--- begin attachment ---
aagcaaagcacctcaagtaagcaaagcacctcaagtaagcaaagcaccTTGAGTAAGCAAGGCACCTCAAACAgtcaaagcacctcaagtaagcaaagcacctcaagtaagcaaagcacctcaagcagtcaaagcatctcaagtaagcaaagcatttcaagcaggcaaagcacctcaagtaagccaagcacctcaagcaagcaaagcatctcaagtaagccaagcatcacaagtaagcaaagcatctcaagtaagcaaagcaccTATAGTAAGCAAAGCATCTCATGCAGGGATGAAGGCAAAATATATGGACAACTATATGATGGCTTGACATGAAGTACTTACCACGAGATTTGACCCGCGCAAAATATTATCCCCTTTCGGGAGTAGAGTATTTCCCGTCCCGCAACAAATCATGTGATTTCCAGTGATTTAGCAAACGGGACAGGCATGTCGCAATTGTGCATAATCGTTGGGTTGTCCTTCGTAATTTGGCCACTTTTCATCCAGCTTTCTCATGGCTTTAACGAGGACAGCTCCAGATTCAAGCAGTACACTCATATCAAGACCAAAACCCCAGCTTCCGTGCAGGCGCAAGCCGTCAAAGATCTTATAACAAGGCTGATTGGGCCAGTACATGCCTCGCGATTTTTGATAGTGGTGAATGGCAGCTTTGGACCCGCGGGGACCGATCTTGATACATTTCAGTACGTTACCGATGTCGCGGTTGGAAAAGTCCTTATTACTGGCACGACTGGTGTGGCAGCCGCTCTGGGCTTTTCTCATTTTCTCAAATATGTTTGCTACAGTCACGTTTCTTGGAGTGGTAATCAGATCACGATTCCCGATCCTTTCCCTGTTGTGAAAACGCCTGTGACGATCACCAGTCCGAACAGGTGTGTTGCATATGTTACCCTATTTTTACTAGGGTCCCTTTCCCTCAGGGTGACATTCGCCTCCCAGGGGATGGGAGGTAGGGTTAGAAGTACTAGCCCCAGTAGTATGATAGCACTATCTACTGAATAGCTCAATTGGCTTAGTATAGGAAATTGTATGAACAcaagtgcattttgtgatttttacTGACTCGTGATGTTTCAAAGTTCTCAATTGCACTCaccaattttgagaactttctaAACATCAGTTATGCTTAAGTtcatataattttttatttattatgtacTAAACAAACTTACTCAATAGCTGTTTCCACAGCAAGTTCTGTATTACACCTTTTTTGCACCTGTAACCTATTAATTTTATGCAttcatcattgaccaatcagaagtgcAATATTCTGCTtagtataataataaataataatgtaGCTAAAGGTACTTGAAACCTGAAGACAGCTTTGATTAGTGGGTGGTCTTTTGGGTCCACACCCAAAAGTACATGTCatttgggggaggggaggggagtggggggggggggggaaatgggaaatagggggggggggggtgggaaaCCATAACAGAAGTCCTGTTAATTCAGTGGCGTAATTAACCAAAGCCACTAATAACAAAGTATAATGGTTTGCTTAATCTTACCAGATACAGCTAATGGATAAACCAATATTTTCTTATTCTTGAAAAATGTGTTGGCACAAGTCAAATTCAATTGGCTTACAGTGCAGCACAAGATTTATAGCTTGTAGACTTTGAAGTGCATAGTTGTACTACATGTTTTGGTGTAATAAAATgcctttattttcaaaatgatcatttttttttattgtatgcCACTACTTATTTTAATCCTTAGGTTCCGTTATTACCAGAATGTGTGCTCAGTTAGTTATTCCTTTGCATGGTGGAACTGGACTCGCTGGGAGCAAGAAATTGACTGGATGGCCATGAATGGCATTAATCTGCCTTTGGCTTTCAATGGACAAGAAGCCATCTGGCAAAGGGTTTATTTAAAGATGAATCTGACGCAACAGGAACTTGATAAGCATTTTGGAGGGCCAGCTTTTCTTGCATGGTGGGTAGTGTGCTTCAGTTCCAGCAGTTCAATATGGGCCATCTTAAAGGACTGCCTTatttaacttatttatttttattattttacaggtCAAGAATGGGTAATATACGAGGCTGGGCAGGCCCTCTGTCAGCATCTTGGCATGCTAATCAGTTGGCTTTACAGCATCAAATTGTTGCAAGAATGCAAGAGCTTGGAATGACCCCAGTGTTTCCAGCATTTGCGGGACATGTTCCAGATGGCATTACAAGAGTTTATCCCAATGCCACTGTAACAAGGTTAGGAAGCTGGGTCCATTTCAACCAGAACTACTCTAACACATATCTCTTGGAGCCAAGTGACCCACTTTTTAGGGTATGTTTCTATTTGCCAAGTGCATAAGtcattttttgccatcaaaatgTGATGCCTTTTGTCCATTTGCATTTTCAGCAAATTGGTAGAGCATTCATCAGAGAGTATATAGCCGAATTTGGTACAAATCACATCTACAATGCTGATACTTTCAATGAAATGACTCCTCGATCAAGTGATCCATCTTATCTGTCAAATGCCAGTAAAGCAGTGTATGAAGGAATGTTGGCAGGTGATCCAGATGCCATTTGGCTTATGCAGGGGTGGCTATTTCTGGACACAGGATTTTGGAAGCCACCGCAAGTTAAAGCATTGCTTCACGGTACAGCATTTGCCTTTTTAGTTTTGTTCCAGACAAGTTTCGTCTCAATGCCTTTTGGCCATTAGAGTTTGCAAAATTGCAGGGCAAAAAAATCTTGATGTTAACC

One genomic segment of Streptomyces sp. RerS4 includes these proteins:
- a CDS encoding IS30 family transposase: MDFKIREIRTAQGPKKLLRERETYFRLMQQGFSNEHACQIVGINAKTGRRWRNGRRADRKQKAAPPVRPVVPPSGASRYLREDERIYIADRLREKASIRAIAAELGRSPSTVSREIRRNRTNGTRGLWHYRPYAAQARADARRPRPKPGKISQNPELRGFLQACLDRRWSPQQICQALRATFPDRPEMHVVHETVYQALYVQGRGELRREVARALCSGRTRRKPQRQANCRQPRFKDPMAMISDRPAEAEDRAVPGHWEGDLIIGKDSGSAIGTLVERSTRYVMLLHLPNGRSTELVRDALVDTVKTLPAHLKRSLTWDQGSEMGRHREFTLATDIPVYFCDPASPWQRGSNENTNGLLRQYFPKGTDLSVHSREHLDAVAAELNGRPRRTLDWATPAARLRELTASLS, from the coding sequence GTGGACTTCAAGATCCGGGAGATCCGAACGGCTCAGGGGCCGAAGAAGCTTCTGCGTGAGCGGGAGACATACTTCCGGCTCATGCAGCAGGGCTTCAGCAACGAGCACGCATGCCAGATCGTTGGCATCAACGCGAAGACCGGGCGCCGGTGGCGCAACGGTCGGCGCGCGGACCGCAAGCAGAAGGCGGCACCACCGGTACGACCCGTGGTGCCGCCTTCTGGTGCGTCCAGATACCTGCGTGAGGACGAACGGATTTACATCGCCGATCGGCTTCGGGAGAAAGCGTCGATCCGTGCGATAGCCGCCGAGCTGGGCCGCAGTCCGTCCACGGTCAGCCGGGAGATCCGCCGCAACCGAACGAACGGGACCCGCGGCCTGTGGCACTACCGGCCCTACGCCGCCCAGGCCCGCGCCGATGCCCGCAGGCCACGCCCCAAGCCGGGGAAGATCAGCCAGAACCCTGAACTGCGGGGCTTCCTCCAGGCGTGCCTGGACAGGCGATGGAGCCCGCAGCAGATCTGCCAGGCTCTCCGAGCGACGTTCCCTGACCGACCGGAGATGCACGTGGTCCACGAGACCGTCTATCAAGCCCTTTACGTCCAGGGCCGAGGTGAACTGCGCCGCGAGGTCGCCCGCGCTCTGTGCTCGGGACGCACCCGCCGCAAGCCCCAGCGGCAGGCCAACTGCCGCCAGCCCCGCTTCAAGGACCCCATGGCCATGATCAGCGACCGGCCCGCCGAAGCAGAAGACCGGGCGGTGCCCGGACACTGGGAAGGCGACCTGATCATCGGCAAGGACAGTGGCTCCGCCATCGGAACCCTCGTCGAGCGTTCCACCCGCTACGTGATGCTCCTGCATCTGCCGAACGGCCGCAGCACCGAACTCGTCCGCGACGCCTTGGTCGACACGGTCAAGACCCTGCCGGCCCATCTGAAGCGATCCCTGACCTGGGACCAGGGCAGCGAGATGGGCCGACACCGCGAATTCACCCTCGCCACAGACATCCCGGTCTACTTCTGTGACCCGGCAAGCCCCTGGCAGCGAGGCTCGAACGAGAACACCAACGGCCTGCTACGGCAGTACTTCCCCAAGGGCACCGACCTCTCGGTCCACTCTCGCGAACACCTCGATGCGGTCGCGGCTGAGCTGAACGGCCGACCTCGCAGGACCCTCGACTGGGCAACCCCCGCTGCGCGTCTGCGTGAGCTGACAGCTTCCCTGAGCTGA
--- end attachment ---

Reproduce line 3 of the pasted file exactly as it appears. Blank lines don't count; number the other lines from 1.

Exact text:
- a CDS encoding IS30 family transposase: MDFKIREIRTAQGPKKLLRERETYFRLMQQGFSNEHACQIVGINAKTGRRWRNGRRADRKQKAAPPVRPVVPPSGASRYLREDERIYIADRLREKASIRAIAAELGRSPSTVSREIRRNRTNGTRGLWHYRPYAAQARADARRPRPKPGKISQNPELRGFLQACLDRRWSPQQICQALRATFPDRPEMHVVHETVYQALYVQGRGELRREVARALCSGRTRRKPQRQANCRQPRFKDPMAMISDRPAEAEDRAVPGHWEGDLIIGKDSGSAIGTLVERSTRYVMLLHLPNGRSTELVRDALVDTVKTLPAHLKRSLTWDQGSEMGRHREFTLATDIPVYFCDPASPWQRGSNENTNGLLRQYFPKGTDLSVHSREHLDAVAAELNGRPRRTLDWATPAARLRELTASLS, from the coding sequence GTGGACTTCAAGATCCGGGAGATCCGAACGGCTCAGGGGCCGAAGAAGCTTCTGCGTGAGCGGGAGACATACTTCCGGCTCATGCAGCAGGGCTTCAGCAACGAGCACGCATGCCAGATCGTTGGCATCAACGCGAAGACCGGGCGCCGGTGGCGCAACGGTCGGCGCGCGGACCGCAAGCAGAAGGCGGCACCACCGGTACGACCCGTGGTGCCGCCTTCTGGTGCGTCCAGATACCTGCGTGAGGACGAACGGATTTACATCGCCGATCGGCTTCGGGAGAAAGCGTCGATCCGTGCGATAGCCGCCGAGCTGGGCCGCAGTCCGTCCACGGTCAGCCGGGAGATCCGCCGCAACCGAACGAACGGGACCCGCGGCCTGTGGCACTACCGGCCCTACGCCGCCCAGGCCCGCGCCGATGCCCGCAGGCCACGCCCCAAGCCGGGGAAGATCAGCCAGAACCCTGAACTGCGGGGCTTCCTCCAGGCGTGCCTGGACAGGCGATGGAGCCCGCAGCAGATCTGCCAGGCTCTCCGAGCGACGTTCCCTGACCGACCGGAGATGCACGTGGTCCACGAGACCGTCTATCAAGCCCTTTACGTCCAGGGCCGAGGTGAACTGCGCCGCGAGGTCGCCCGCGCTCTGTGCTCGGGACGCACCCGCCGCAAGCCCCAGCGGCAGGCCAACTGCCGCCAGCCCCGCTTCAAGGACCCCATGGCCATGATCAGCGACCGGCCCGCCGAAGCAGAAGACCGGGCGGTGCCCGGACACTGGGAAGGCGACCTGATCATCGGCAAGGACAGTGGCTCCGCCATCGGAACCCTCGTCGAGCGTTCCACCCGCTACGTGATGCTCCTGCATCTGCCGAACGGCCGCAGCACCGAACTCGTCCGCGACGCCTTGGTCGACACGGTCAAGACCCTGCCGGCCCATCTGAAGCGATCCCTGACCTGGGACCAGGGCAGCGAGATGGGCCGACACCGCGAATTCACCCTCGCCACAGACATCCCGGTCTACTTCTGTGACCCGGCAAGCCCCTGGCAGCGAGGCTCGAACGAGAACACCAACGGCCTGCTACGGCAGTACTTCCCCAAGGGCACCGACCTCTCGGTCCACTCTCGCGAACACCTCGATGCGGTCGCGGCTGAGCTGAACGGCCGACCTCGCAGGACCCTCGACTGGGCAACCCCCGCTGCGCGTCTGCGTGAGCTGACAGCTTCCCTGAGCTGA